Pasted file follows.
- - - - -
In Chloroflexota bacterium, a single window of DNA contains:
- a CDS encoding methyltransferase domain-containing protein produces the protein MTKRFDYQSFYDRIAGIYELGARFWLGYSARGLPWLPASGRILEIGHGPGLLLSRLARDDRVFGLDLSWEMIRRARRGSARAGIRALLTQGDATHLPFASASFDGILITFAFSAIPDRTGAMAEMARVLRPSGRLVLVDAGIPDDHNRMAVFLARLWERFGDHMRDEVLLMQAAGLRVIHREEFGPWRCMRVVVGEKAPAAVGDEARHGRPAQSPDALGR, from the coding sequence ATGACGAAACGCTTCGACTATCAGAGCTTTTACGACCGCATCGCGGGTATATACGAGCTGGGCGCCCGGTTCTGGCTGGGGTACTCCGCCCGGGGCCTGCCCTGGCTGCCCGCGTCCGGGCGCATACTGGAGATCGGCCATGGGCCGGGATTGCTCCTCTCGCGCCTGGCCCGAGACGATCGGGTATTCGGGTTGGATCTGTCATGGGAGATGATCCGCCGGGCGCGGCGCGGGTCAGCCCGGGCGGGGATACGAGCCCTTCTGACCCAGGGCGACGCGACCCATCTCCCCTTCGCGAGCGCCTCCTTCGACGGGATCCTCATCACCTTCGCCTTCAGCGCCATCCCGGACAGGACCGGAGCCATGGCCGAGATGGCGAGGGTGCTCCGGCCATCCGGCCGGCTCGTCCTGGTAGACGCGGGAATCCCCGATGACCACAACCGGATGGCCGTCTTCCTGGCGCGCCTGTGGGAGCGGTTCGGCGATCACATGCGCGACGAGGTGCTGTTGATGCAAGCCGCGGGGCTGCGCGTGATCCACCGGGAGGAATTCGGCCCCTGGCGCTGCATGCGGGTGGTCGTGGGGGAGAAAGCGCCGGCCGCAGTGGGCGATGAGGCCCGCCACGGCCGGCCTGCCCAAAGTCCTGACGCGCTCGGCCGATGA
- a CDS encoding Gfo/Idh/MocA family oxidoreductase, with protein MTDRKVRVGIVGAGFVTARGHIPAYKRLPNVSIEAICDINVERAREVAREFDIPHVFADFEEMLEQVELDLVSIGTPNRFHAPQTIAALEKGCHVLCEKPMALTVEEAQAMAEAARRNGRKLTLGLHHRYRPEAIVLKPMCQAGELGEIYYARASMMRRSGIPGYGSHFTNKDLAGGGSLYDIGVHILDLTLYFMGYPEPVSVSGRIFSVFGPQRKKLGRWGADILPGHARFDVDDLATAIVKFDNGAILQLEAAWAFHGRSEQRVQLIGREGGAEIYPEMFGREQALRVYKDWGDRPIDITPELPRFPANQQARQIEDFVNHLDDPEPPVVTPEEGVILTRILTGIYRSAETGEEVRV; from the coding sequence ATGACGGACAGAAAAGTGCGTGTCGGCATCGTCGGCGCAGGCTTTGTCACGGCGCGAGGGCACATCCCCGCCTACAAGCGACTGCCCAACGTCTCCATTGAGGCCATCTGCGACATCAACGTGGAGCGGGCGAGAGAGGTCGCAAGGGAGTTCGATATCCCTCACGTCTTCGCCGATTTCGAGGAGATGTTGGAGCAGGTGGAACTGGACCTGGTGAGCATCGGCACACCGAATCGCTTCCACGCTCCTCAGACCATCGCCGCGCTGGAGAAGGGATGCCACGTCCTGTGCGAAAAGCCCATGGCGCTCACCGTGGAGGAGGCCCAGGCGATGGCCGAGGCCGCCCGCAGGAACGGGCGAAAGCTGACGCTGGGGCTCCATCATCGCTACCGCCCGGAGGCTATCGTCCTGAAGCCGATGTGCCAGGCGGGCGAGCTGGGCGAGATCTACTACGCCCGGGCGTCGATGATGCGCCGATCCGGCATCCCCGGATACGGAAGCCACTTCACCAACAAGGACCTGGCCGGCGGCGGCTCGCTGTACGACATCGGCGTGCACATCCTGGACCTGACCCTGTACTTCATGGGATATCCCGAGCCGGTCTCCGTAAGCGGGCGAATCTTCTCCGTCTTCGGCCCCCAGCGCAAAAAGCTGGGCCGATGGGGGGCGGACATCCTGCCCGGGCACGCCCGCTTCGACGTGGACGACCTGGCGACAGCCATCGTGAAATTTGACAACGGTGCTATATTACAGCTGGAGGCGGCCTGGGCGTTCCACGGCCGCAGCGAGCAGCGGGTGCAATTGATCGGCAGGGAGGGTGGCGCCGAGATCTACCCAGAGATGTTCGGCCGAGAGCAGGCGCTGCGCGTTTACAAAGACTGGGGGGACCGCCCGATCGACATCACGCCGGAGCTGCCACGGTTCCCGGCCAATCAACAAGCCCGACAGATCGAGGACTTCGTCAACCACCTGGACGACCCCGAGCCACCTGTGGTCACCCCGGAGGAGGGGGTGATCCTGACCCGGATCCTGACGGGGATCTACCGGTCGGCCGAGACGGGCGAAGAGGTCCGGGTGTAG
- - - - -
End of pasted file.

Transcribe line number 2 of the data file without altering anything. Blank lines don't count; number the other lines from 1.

- a CDS encoding methyltransferase domain-containing protein produces the protein MTKRFDYQSFYDRIAGIYELGARFWLGYSARGLPWLPASGRILEIGHGPGLLLSRLARDDRVFGLDLSWEMIRRARRGSARAGIRALLTQGDATHLPFASASFDGILITFAFSAIPDRTGAMAEMARVLRPSGRLVLVDAGIPDDHNRMAVFLARLWERFGDHMRDEVLLMQAAGLRVIHREEFGPWRCMRVVVGEKAPAAVGDEARHGRPAQSPDALGR, from the coding sequence ATGACGAAACGCTTCGACTATCAGAGCTTTTACGACCGCATCGCGGGTATATACGAGCTGGGCGCCCGGTTCTGGCTGGGGTACTCCGCCCGGGGCCTGCCCTGGCTGCCCGCGTCCGGGCGCATACTGGAGATCGGCCATGGGCCGGGATTGCTCCTCTCGCGCCTGGCCCGAGACGATCGGGTATTCGGGTTGGATCTGTCATGGGAGATGATCCGCCGGGCGCGGCGCGGGTCAGCCCGGGCGGGGATACGAGCCCTTCTGACCCAGGGCGACGCGACCCATCTCCCCTTCGCGAGCGCCTCCTTCGACGGGATCCTCATCACCTTCGCCTTCAGCGCCATCCCGGACAGGACCGGAGCCATGGCCGAGATGGCGAGGGTGCTCCGGCCATCCGGCCGGCTCGTCCTGGTAGACGCGGGAATCCCCGATGACCACAACCGGATGGCCGTCTTCCTGGCGCGCCTGTGGGAGCGGTTCGGCGATCACATGCGCGACGAGGTGCTGTTGATGCAAGCCGCGGGGCTGCGCGTGATCCACCGGGAGGAATTCGGCCCCTGGCGCTGCATGCGGGTGGTCGTGGGGGAGAAAGCGCCGGCCGCAGTGGGCGATGAGGCCCGCCACGGCCGGCCTGCCCAAAGTCCTGACGCGCTCGGCCGATGA